Perhaps the most interesting part of this, is that ESMA recognized that not all products are the same, and, for the most part, accommodated those differences in many of the rules.  I am aware that many derivative traders have serious (valid) concerns that pre-trade transparency requirements will hurt available liquidity, but we will see how that plays out.

SEC Should Approve the Bats BMC proposal

Among the many reasons why the SEC should approve Bats’s proposal in my Comment letter are two that are new to the debate:

  1. LESS Fragmentation – Since now that the idea is known and brokers support it, ATSs will almost certainly offer dark matching of MOCs at the closing price if Bats is not allowed to. As a result, it is more rational to compare the proposal to a future world that will exist if it is denied, rather than the current world.
  2. More liquidity at the closing price – The proposal will attract patient investors, who are afraid to “tip their hand” by exposing their size in an auction that publicly disseminates imbalance info. Since the Bats process is 100% dark and only publishes the actual matches trades, investors can put their full trading interest into the process, AND, have enough time to decide what orders to send to the closing auction.

Read the full letter here: https://www.sec.gov/comments/sr-batsbzx-2017-34/batsbzx201734-2169252-157804.pdf

 

More Self-Interested Pronouncements on Passive Investing

Also in Bloomberg, is an article quoting Paul Singer on Passive Investing, where he makes several strange claims.  First, his pronouncement that “Passive Investing Is Devouring Capitalism” may work well with the average person who never took an economics class, but since the foundation of capitalism is “supply and demand” it rings hollow.  The reason passive investing is flourishing is that it is cheap and has delivered average returns better than the active managers it has replaced, which, according to capitalism “101” means it will encourage more demand.   His next claim that shareholder voices are silent with passive investing is, sort of, true, but they are mostly silent with most broad based mutual funds also.  In addition, the recent decisions of the S&P and FTSE Russell index committees, to push back against non-voting shares, shows that the passive managers might not give shareholders a voice, but the index committees do.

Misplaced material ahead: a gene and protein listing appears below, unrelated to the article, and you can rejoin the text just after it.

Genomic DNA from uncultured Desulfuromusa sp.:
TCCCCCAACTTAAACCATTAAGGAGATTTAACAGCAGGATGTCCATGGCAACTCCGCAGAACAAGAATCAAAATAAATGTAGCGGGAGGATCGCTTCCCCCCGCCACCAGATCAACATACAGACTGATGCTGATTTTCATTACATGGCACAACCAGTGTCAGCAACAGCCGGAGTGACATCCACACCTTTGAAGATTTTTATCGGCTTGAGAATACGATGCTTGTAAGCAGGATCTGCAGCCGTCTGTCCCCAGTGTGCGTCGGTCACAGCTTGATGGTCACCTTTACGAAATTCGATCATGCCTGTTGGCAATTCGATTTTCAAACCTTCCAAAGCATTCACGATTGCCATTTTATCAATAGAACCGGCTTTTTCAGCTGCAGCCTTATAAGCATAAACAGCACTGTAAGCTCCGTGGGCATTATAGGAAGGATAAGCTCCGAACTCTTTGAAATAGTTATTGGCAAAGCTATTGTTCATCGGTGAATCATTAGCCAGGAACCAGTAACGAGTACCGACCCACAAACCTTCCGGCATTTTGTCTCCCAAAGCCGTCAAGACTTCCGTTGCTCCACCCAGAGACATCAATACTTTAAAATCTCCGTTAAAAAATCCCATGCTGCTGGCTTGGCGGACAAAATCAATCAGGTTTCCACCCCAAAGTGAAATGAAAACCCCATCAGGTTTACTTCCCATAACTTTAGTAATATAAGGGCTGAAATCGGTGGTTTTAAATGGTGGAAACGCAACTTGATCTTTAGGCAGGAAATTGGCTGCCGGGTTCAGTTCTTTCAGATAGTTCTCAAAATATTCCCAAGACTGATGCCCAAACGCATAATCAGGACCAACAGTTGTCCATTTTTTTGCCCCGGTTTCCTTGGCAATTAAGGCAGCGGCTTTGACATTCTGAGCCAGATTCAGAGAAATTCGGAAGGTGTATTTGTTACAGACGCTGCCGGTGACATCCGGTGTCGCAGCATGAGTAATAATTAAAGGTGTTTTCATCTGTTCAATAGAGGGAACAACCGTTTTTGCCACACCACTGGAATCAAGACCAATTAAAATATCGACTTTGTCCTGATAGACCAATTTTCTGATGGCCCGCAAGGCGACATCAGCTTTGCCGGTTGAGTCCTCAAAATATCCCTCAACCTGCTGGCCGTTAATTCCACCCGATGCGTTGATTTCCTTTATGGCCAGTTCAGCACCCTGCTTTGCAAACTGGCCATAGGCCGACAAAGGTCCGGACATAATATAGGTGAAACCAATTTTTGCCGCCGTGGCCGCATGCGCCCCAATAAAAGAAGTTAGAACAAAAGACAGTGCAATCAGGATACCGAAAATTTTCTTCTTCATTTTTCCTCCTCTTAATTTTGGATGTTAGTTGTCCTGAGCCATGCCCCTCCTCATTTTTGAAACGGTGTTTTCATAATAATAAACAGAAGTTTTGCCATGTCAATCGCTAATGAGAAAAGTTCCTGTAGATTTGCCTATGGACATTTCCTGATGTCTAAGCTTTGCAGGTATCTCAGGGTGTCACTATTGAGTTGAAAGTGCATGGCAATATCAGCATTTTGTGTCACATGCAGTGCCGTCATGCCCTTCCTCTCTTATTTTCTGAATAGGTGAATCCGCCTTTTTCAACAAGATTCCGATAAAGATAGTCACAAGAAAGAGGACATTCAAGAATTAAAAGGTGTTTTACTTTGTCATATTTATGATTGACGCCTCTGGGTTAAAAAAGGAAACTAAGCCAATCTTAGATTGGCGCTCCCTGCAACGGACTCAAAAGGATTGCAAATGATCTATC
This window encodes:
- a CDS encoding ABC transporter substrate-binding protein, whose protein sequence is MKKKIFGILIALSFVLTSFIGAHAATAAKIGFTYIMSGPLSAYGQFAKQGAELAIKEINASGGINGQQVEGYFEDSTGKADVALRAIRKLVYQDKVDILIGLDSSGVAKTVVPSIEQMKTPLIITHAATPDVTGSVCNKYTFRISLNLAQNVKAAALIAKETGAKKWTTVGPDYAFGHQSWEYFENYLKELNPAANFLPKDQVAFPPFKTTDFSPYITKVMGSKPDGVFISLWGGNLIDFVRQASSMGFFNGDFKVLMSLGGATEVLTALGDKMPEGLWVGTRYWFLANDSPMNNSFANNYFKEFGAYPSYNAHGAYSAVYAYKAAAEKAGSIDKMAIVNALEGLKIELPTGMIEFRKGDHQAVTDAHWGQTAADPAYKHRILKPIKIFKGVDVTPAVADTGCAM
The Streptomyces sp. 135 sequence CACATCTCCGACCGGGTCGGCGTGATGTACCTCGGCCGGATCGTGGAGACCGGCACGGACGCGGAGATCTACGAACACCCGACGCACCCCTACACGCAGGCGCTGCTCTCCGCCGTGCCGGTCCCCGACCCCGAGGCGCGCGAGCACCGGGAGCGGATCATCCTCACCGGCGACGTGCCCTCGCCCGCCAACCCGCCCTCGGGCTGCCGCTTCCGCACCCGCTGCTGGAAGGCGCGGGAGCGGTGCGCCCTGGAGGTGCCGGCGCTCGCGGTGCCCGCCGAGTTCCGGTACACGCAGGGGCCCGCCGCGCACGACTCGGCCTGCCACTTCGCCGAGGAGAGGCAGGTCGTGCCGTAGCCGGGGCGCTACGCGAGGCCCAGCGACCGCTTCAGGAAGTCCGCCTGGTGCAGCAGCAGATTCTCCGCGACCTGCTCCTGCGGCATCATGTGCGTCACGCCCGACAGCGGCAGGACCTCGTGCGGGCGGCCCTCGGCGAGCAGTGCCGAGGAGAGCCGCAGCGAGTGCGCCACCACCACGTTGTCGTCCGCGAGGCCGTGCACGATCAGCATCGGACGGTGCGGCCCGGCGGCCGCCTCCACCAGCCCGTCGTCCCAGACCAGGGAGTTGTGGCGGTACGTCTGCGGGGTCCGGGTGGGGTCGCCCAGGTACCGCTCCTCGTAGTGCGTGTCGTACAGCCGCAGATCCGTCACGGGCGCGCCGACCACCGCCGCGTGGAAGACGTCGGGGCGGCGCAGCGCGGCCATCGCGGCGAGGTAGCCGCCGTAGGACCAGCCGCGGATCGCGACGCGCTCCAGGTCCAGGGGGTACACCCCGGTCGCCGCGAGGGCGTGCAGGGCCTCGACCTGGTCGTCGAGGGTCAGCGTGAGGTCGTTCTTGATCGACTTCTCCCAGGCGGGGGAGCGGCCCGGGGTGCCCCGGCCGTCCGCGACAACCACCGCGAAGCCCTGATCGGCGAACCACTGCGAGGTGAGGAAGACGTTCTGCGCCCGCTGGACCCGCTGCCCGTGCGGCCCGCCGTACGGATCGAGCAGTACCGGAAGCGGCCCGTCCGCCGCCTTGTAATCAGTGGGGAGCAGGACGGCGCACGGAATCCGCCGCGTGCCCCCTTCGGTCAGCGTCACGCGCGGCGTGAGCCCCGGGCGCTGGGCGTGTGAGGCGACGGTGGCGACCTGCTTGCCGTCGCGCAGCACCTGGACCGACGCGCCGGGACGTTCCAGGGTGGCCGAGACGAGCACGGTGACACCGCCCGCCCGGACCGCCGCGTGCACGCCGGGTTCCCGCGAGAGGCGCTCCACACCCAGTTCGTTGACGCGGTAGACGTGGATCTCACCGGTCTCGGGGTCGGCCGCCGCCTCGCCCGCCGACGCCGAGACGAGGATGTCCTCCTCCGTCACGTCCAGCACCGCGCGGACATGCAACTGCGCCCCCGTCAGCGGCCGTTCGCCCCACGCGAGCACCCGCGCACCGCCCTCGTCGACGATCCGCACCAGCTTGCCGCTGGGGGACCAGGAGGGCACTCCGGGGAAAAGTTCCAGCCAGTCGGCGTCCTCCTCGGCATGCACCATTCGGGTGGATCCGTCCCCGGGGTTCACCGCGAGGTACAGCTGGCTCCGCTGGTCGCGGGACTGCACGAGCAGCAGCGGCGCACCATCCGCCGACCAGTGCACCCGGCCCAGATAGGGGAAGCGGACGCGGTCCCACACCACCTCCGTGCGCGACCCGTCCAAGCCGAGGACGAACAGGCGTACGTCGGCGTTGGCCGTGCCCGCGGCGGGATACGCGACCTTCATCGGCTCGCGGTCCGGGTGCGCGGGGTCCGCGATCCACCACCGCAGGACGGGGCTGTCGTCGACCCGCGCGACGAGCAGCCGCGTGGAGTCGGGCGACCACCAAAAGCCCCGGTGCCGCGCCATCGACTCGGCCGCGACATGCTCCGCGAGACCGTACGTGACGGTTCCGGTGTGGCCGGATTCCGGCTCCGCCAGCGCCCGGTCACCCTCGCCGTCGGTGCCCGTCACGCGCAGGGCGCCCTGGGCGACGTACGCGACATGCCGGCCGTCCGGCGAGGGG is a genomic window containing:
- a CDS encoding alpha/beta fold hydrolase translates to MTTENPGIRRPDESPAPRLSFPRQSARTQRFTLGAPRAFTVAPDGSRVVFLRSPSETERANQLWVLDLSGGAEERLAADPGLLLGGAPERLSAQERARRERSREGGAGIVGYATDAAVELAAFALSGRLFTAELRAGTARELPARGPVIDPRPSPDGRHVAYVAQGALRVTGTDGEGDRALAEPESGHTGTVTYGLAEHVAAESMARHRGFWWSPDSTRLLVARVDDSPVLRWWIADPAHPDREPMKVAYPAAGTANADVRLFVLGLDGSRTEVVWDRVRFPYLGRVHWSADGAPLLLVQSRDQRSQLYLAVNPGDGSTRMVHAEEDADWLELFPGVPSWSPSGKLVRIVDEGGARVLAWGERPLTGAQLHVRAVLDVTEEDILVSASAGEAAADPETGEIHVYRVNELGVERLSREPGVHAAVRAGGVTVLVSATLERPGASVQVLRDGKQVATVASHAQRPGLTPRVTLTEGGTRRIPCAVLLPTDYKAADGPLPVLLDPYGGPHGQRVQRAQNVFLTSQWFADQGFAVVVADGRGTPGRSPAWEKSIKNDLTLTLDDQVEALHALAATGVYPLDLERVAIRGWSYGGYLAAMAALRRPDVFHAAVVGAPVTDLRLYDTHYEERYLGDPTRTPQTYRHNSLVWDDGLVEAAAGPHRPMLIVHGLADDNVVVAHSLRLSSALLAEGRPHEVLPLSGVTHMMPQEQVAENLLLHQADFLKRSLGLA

Next, he talks about managers having “skin in the game” and I only wish that were always true with active managers.  His funds, as well as other hedge funds often have this as a cornerstone premise, but many active funds, particularly established mutual funds and institutional “long only” managers are not structured that way.  As I wrote previously, many managers running large, diversified portfolios have extremely flawed investment processes, particularly with regard to portfolio construction and trading.  Such managers could learn from the more successful passive managers, who have learned to make their processes extremely efficient.   While active strategies require more expertise to implement, improvement will start with the realization that all diversified managers need to adopt quantitative technology throughout their process.  In reality, the best hope for investors may be another foundational principle of capitalism; “creative destruction,” as the failure of firms who refuse to adapt can usher in a new era.